- US and Chinese factory activity grows
- German and Eurozone jobs data beat forecasts
- Danske Bank sees further ECB easing
FTSE 100: 0.82%
CAC 40: 0.80%
FTSE MIB: 1.03%
IBEX 35: 1.19%
Stoxx 600: 0.61%
European stocks edged higher after a report showed growth in US and Chinese manufacturing activity.
The ISM's US manufacturing index rose to 53.7 from 53.2 in February, but came in slightly under the consensus forecast of 54. A reading above 50 signals expansion.
The data follows China's official manufacturing purchasing managers' index (PMI) which revealed an improvement in the sector in March. China's PMI gauge for manufacturing activity rose to 53 last month from 50.2 in February, in line with analysts' expectations.
In the Eurozone, a revised manufacturing PMI report came in at 53 in March, matching the initial estimate and the consensus forecast.
The UK's PMI dropped to 55.3 last month from 56.2 in February, surprising analysts who had expected a reading of 56.7.
German and Eurozone unemployment
The Eurozone's unemployment rate was 11.9% in February, unchanged from the prior month. Analysts had expected it to rise to 12%.
In Germany, the unemployment rate remained stable at 6.7% in March, after February's reading was revised down from 6.8%. Consensus had been looking for a jobless rate of 6.8%.
The number of jobless in Europe's biggest economy dropped by 12,000 in March, compared to the consensus forecast for a decline of 10,000. February's decrease was revised to 15,000 from the prior reading of a 14,000 fall.
The reports come ahead of Thursday's European Central Bank (ECB) policy meeting. The ECB has been under pressure to find ways to tackle high unemployment and falling inflation in the euro-area.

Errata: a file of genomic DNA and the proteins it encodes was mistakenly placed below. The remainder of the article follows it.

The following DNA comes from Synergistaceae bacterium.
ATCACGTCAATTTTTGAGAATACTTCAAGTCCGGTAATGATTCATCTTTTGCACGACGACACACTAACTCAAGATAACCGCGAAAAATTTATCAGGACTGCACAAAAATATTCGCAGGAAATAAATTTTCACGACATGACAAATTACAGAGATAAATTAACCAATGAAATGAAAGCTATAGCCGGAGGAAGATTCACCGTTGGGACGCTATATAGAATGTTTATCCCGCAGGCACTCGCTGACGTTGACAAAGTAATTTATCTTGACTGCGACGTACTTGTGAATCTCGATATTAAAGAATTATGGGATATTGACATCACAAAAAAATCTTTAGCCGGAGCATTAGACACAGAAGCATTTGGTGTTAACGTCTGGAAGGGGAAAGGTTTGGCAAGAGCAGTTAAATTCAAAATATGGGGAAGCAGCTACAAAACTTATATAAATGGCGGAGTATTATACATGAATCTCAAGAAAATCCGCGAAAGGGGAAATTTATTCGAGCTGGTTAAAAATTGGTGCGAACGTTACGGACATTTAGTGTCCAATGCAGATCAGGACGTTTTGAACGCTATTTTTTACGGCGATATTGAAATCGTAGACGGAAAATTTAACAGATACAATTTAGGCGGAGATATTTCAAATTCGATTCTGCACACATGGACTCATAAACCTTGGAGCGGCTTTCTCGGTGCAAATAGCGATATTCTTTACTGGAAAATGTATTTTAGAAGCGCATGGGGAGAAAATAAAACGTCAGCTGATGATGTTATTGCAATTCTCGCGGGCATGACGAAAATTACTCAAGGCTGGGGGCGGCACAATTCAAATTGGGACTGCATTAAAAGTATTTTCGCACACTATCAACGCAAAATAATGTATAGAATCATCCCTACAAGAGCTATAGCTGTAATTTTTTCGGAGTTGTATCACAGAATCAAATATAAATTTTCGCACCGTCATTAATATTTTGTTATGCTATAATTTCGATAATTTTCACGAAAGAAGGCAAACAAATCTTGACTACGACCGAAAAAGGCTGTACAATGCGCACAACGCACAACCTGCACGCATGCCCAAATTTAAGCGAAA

The International Monetary Fund has called on monetary stimulus measures to boost the recovery.
Analysts at Danske Bank say they see "the odds slightly in favour of further ECB easing this week" .
"The Governing Council has discussed more easing at the latest ECB meetings and we think the balance will tilt this time. Our main scenario is a small refi rate cut to 0.15%," they said.
"If the ECB once again abstains from easing, we expect Draghi to sound dovish, but there will initially be a small disappointment and rates will inch higher. The markets will at some point get enough of soft words and instead demand action," Danske Bank added.
UK insurers rally
Insurance stocks, such as Prudential, received a boost from news that UK Chancellor George Osborne called for an inquiry into a leak by the Financial Conduct Authority on a planned review into part of the insurance sector.
Aberdeen Asset Management increased after the money manager announced £1.2bn in new funds for March and more plans to cut costs.
ICAP advanced as the interbroker dealer forecast full-year profit in line with analysts' estimates, despite a decline in sales at the broking unit.
BHP Billiton jumped after saying that it is planning to simplify its operations to focus on iron ore, copper, coal and petroleum.
Alstom climbed after the French maker of trains and power-generation equipment agreed to sell an auxiliary components unit to Triton for about €730m.
Cap Gemini slumped after Bank of America Corp. cut the French tech firm to 'underperform' from 'neutral'.
Osram Licht declined after the lighting manufacturer said sales of traditional lamps are falling faster than anticipated.
Metso Oyj was higher after The Times reported Weir Group may be willing to pay as much as €30 a share for the Finnish company.
Babcock rose for a second day after the engineering firm was named preferred bidder for a 21-year contract to manage London Fire Brigade's vehicle fleet and Panmure Gordon & Co. raised its rating to 'buy' from 'hold'. The company yesterday announced it was also chosen as preferred bidder to manage UK nuclear sites.
The euro was up 0.27% to $1.3806.
Brent crude futures fell $0.842 to $106.8690 per barrel, according to the ICE.